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Motherless Brooklyn (M) - 144 minutes

Motherless Brooklyn is a convoluted but compelling – if overly long – drama about a private eye with a photographic memory who is carrying a neurodevelopmental disorder and a powerful city official who wields total control.

The title is drawn from a nickname given to the flawed hero by his boss, who is dispensed with early in the piece.


Mind you, it is an unsolved puzzle left after his boss’s demise that drives his devoted employee to chase a city official down a proverbial drainpipe.


This is a piece of film noir about power and dispossession.


The year is 1957 and Lionel Essrog (Edward Norton) is a lonely private detective living with Tourette Syndrome.


He ventures to solve the murder of his mentor and only friend, Frank Minna (Bruce Willis).


Armed only with a few clues and the engine of his obsessive mind, Essrog unravels closely guarded secrets that hold the fate of New York in the balance.


It a mystery that carries Essrog from gin-soaked jazz clubs in Harlem and the hard-edged slums of Brooklyn to the gilded halls of New York’s power brokers.


He contends with thugs, corruption and the most dangerous man in the city – developer Moses Randolph (Alec Baldwin) – to honour someone who stood by him and to try to save the woman who might be his own salvation.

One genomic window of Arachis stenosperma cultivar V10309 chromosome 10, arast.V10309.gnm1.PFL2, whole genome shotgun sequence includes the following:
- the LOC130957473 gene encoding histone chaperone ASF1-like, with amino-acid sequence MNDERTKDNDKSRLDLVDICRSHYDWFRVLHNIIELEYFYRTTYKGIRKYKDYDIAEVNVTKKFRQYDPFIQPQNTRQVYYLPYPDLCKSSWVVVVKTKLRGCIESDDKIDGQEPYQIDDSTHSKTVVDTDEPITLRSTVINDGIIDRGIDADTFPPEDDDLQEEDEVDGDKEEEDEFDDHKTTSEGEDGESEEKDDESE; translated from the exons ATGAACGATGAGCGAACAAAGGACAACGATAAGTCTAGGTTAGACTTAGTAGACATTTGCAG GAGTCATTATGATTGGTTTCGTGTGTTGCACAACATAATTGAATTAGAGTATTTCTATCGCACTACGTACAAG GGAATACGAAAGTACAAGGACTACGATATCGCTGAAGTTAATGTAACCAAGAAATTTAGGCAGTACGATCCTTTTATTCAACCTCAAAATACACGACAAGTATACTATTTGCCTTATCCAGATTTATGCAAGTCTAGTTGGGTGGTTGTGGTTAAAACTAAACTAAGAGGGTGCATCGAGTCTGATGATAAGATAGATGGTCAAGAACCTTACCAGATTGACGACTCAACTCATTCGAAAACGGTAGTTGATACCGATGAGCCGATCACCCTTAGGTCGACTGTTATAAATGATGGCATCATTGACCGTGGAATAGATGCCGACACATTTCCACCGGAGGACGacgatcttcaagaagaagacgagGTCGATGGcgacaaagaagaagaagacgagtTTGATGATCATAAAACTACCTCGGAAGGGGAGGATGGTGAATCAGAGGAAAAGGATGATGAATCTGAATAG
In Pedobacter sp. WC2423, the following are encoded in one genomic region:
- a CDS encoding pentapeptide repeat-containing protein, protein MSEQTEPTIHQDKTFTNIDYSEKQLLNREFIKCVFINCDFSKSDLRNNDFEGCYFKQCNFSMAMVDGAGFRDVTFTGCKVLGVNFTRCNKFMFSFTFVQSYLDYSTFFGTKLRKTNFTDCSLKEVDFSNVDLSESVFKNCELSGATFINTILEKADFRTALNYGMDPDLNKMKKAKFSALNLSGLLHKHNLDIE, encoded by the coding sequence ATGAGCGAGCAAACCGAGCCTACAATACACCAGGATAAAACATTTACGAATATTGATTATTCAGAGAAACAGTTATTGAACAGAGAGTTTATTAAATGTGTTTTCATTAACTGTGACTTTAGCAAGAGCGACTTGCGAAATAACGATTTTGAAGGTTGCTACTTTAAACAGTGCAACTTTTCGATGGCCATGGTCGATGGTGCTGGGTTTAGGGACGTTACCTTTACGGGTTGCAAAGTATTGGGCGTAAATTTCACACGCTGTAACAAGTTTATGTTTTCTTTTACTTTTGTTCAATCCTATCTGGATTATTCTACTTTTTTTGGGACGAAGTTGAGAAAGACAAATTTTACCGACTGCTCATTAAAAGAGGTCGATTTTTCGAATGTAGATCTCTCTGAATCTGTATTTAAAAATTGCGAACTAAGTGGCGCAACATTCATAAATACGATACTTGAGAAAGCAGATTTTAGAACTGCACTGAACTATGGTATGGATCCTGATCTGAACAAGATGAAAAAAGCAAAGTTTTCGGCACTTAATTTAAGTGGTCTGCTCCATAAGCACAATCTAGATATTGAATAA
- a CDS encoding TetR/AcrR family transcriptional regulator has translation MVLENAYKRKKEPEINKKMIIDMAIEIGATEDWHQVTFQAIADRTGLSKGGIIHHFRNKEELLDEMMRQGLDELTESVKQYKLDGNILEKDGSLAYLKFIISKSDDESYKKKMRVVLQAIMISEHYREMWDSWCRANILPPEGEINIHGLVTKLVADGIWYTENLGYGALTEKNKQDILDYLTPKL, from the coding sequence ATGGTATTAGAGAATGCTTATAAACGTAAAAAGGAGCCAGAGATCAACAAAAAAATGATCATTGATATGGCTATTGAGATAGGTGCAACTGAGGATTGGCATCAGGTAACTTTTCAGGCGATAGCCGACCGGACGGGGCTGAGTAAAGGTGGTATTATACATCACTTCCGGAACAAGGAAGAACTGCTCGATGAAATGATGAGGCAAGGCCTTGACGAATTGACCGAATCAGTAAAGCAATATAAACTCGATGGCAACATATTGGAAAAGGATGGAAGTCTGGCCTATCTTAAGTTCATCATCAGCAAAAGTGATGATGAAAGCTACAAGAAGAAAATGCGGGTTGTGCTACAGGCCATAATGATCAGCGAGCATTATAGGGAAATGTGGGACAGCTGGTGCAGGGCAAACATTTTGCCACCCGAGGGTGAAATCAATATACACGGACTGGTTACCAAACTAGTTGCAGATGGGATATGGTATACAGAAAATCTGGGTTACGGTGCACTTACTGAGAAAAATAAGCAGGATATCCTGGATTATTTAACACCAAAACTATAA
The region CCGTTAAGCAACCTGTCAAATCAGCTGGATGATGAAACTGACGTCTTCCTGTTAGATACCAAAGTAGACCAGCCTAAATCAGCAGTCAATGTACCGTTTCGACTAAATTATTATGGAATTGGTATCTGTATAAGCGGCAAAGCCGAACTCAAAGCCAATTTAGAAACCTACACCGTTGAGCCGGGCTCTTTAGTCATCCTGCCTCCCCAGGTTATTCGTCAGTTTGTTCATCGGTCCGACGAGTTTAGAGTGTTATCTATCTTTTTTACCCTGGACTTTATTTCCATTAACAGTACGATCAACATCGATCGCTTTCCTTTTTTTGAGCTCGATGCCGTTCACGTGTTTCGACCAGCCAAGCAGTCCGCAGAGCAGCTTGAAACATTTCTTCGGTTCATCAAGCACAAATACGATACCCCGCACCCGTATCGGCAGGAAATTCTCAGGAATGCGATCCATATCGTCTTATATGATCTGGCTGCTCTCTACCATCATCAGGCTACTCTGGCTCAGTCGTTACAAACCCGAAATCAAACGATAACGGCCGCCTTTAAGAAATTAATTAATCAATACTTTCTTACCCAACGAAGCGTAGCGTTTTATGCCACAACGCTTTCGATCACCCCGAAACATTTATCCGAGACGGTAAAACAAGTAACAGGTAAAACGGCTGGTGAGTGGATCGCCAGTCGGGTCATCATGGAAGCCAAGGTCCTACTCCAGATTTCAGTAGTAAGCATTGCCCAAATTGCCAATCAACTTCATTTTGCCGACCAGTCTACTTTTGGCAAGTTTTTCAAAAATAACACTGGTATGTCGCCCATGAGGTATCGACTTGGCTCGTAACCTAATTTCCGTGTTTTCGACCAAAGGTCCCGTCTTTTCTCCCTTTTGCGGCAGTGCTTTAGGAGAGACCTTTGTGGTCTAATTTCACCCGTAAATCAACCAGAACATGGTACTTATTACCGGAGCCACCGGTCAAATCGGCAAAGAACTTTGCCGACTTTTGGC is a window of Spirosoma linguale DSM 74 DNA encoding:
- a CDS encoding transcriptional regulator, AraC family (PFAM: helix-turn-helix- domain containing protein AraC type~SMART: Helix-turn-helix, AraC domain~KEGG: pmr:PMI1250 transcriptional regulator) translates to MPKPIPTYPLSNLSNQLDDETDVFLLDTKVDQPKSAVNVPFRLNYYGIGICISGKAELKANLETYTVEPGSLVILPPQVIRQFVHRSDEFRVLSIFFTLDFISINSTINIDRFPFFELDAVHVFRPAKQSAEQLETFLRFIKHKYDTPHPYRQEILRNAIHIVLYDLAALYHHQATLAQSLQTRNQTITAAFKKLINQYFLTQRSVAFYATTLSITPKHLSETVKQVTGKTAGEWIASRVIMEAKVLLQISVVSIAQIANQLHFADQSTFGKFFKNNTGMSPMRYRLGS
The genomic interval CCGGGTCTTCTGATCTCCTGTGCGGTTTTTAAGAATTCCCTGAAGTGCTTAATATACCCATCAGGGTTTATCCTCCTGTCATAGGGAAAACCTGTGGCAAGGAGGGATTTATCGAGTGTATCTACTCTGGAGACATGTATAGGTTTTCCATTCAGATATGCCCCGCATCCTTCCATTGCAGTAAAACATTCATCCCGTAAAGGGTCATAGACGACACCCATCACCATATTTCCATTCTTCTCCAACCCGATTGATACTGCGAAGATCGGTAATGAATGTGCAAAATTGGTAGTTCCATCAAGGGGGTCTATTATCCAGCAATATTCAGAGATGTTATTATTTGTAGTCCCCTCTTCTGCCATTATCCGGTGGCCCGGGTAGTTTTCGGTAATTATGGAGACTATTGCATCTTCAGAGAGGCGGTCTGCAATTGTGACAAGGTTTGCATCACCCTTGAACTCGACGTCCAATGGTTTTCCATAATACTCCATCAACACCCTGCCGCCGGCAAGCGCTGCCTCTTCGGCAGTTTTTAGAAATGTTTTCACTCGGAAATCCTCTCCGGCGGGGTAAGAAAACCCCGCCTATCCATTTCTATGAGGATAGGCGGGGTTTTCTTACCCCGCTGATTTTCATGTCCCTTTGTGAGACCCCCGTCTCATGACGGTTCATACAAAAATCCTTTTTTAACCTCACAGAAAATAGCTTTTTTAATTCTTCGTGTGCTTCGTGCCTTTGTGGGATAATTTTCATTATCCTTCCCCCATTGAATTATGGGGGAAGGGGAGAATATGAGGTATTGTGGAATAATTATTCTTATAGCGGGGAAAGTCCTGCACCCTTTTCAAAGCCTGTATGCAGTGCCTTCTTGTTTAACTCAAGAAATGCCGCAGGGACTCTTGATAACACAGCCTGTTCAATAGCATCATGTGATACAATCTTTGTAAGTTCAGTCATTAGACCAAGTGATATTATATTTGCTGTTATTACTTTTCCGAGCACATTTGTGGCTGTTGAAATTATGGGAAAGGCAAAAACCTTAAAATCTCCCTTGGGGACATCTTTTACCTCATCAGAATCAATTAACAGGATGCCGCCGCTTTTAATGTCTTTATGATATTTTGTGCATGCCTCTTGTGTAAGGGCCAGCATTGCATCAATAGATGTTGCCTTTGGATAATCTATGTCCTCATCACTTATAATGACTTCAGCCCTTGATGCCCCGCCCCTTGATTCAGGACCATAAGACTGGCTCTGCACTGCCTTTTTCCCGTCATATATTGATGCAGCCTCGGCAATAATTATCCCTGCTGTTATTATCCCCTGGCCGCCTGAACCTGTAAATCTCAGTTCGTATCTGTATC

Written and directed by Norton (his first directorial feature since Keeping the Faith in 2000 and his first piece of screenwriting), Motherless Brooklyn is based upon Jonathan Lethem’s 1999 novel of the same name.


Norton is strong as the central focus, helming the meandering storyline in spite of his character’s unfortunate affliction.


Gugu Mbatha-Raw is sympathetic as Laura Rose, someone who doesn’t realise all that is going on around her.


I did struggle with some overacting, particularly that by Baldwin, early in the piece, however it wasn’t an issue for me as the story developed.


I also felt there were plot holes and leaps of faith you had to have to swallow what was being fed.


And it certainly didn’t need to be pushing 2½ hours to get it all said.

While it is a movie that requires concentration to follow, I appreciated the period setting and the attention to detail that involved.


So, while Motherless Brooklyn is not without its challenges I was still drawn in by the premise and by a significant amount of the endeavour.


Rated M, it scores a 7 out of 10.

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